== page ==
Alongside renewable energy, green tech is tipped to become employment sector number one in the next decades if you believe reports by major organizations covering green jobs. But my hunch is to keep a check of nano technology as well. Because green technology's tendency to thrive on clever solutions to reduce energy usage is all great but it boils down to a rather finite activity. Humans will look for the next challenge and switch their attention to those found in truly greening production of tangible materials. That’s in essence the domain of nanotechnology.
Numbers of the National Science Foundation estimate that by 2015 nanotechnology will be worth $1 trillion in the world economy, employing over 2 million people .
That compares to UN figures indicating that the global green economy of environmental products and services is estimated to double from US$1,370 billion (1.37 trillion) per year to US$2,740 billion (2.74 trillion) by 2020. The comparison makes little sense, I know, but hey, these are figures that are seldomly released so bear with me.
For the time being there has been little reason to be all to obsessed with nanotechnology in a green context. That is because nano-engineered products are both intensely distrusted and overly hyped. We seem to be aware of the technology's potential in a positive sense yet there’s also a tremendous amount of skepticism because toxic substances are often created in the process that ordinary technology can’t handle.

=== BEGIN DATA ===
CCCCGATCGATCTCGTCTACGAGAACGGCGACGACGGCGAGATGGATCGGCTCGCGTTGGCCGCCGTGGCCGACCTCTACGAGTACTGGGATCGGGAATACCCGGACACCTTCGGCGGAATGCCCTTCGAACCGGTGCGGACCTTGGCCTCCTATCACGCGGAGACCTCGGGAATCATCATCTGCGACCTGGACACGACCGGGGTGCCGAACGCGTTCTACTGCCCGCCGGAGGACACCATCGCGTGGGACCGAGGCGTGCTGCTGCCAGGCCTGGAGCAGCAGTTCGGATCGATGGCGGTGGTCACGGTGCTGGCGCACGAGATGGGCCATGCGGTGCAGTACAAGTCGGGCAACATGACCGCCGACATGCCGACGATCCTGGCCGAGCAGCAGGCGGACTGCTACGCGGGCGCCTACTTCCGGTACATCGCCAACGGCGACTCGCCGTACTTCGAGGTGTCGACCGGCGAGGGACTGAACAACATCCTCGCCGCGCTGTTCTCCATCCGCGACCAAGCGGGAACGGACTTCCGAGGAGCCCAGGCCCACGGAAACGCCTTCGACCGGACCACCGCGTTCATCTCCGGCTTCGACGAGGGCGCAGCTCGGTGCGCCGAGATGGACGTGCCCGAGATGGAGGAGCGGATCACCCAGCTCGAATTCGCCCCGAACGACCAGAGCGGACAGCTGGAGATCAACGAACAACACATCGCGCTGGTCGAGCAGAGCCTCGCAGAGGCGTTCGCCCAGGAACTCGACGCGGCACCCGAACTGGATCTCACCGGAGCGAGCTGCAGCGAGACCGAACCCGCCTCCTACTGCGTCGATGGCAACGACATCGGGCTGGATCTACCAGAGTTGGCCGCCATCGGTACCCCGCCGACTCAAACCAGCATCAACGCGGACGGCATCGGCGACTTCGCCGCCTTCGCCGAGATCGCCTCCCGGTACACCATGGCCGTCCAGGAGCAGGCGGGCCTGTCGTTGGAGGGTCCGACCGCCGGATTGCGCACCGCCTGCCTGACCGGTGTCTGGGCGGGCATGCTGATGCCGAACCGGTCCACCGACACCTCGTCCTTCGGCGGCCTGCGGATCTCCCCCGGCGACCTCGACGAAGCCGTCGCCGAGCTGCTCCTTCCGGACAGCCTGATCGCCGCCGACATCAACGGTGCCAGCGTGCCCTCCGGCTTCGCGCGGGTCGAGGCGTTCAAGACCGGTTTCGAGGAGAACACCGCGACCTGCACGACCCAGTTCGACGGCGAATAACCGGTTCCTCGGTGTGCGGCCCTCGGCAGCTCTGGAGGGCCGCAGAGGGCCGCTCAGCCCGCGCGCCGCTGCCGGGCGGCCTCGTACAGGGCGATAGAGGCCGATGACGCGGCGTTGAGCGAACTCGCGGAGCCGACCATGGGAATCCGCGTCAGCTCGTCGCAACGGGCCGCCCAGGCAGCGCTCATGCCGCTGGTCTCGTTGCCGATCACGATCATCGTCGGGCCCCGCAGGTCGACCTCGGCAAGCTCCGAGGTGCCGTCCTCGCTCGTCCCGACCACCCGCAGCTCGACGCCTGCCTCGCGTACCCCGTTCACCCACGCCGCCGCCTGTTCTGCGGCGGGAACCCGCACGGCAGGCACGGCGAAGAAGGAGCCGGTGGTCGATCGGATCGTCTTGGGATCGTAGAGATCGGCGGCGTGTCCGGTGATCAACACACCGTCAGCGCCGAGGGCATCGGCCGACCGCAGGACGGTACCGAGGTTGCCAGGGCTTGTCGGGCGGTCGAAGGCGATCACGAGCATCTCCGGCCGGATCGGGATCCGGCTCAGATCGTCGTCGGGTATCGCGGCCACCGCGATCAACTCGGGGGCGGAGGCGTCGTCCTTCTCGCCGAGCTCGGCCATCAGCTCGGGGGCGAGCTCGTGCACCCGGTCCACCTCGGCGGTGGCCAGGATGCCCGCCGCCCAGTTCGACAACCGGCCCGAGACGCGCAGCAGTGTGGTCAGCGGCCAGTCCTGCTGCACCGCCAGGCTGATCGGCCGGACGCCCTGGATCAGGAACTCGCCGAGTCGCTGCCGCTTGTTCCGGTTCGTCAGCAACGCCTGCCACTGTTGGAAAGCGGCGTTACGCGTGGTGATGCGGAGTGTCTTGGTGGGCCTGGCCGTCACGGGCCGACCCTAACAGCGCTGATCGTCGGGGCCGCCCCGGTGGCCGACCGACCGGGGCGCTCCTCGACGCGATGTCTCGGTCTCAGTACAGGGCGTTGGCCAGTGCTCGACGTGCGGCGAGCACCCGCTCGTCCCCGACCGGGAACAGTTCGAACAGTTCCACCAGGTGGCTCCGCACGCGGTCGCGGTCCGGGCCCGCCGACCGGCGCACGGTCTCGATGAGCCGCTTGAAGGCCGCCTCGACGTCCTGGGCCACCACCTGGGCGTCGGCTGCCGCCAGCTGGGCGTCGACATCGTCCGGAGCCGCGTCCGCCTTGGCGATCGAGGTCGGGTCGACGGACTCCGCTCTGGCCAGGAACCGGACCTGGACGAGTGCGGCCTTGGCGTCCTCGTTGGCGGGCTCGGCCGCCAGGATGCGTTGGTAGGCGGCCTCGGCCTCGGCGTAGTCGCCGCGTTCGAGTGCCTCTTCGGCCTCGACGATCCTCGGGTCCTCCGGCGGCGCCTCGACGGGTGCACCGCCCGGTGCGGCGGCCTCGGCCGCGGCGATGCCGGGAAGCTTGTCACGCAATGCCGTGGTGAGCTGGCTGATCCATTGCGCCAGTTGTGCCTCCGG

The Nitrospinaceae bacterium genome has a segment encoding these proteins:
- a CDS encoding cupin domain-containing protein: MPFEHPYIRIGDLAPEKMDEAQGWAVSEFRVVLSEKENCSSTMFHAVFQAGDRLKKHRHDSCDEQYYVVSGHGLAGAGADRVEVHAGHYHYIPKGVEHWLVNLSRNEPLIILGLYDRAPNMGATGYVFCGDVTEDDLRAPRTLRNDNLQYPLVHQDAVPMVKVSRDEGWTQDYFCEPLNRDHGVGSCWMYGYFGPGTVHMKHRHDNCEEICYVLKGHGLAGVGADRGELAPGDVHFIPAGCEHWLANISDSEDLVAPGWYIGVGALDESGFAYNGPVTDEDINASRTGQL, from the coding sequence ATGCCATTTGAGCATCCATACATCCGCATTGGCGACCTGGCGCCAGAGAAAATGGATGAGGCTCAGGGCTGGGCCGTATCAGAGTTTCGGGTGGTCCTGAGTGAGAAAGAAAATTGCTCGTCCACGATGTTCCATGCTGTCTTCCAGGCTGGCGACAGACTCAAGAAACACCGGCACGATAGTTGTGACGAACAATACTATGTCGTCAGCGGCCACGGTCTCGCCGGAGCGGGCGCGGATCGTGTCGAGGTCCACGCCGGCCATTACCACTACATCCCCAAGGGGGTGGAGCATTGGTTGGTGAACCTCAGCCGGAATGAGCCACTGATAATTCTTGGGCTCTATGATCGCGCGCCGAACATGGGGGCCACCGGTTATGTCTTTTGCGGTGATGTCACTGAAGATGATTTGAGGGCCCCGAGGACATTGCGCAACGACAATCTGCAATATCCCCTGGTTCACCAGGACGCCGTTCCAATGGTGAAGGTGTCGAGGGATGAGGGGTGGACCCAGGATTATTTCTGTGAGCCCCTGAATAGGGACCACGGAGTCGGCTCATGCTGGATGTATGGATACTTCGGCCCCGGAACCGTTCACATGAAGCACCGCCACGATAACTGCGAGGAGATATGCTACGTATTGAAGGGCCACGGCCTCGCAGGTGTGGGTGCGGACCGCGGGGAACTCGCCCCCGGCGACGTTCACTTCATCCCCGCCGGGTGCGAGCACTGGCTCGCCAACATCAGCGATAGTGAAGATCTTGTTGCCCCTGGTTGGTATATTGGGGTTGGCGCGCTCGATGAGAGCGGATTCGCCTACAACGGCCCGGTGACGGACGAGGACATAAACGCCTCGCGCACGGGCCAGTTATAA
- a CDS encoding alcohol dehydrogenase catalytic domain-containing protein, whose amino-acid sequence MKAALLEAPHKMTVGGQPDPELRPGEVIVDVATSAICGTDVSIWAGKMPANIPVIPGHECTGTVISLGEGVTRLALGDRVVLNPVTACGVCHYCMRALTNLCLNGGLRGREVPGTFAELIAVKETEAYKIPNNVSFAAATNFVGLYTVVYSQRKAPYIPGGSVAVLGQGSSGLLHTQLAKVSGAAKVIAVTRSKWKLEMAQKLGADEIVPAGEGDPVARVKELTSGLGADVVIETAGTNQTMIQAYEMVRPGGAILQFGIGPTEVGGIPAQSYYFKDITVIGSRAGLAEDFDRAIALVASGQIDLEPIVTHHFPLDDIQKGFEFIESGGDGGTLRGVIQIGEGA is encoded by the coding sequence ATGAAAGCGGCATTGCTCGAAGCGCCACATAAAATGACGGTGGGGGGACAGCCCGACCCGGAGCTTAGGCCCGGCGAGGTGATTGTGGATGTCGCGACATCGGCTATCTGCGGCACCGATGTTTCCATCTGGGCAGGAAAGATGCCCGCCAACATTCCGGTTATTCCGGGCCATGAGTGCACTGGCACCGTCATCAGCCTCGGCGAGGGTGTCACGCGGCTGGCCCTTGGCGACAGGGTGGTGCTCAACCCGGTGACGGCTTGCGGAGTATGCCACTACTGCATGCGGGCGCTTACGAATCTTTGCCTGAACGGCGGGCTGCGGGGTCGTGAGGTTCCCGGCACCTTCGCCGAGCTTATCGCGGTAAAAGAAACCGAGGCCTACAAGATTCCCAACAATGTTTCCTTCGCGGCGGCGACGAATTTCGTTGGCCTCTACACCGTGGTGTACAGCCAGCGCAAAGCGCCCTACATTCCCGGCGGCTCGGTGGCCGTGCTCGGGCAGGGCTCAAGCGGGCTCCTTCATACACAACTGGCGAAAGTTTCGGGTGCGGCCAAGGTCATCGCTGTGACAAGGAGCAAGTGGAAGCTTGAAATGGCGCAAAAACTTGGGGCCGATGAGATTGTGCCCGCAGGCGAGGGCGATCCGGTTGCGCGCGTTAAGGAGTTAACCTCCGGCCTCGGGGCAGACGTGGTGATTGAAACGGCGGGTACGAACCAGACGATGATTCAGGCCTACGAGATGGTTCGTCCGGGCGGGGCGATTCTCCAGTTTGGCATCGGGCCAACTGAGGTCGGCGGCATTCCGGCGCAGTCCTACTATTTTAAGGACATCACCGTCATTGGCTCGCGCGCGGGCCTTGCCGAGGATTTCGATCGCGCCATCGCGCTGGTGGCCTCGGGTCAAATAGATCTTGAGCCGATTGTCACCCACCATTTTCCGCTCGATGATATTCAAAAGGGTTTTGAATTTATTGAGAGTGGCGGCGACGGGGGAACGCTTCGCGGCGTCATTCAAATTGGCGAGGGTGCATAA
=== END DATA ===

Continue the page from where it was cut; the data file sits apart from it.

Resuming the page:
But then again, those few nano-products that actually are green at the core are incredibly laudable. One example is the production of environmentally friendly gold particles, a recent development that the manufacturing marketplace is already wildly enthusiastic about. GreenNano, the new nanotech company that started commercializing eco-friendly gold nano-particles is receiving lots of press attention. The man who heads it all up, Kattesh Katti, is the renowned professor of radiology and physics attached to the University of Missouri's School of Medicine and College of Arts and Science.
Gold nano-particles are used in industrial applications ranging from cancer treatment to automobile sensors to cell phones and hydrogen gas production. The (patent pending) method Katti has invented eliminates synthetic chemicals involved in the production of gold nano-particles. That means that the production process is entirely environmentally friendly.
GreenNano submerses gold salts in water and then adds soybeans. A complex but wholly natural process leads to the creation of gold nano-particles. Sounds almost too good to be true, but more curious things have known to have occurred in the nano-business (including the growth of cell phones on plants).
GreenNano Company is in the midst of developing, commercializing and organizing the supply of gold nano particles for medical and technological applications. In my view the most exciting thing is that the creation, marketing and distribution of the new product is not where the story ends. According to Professor Katti, because the production procedure has changed so profoundly, other researchers are developing new uses for the technology.
In other words, we’re evolving!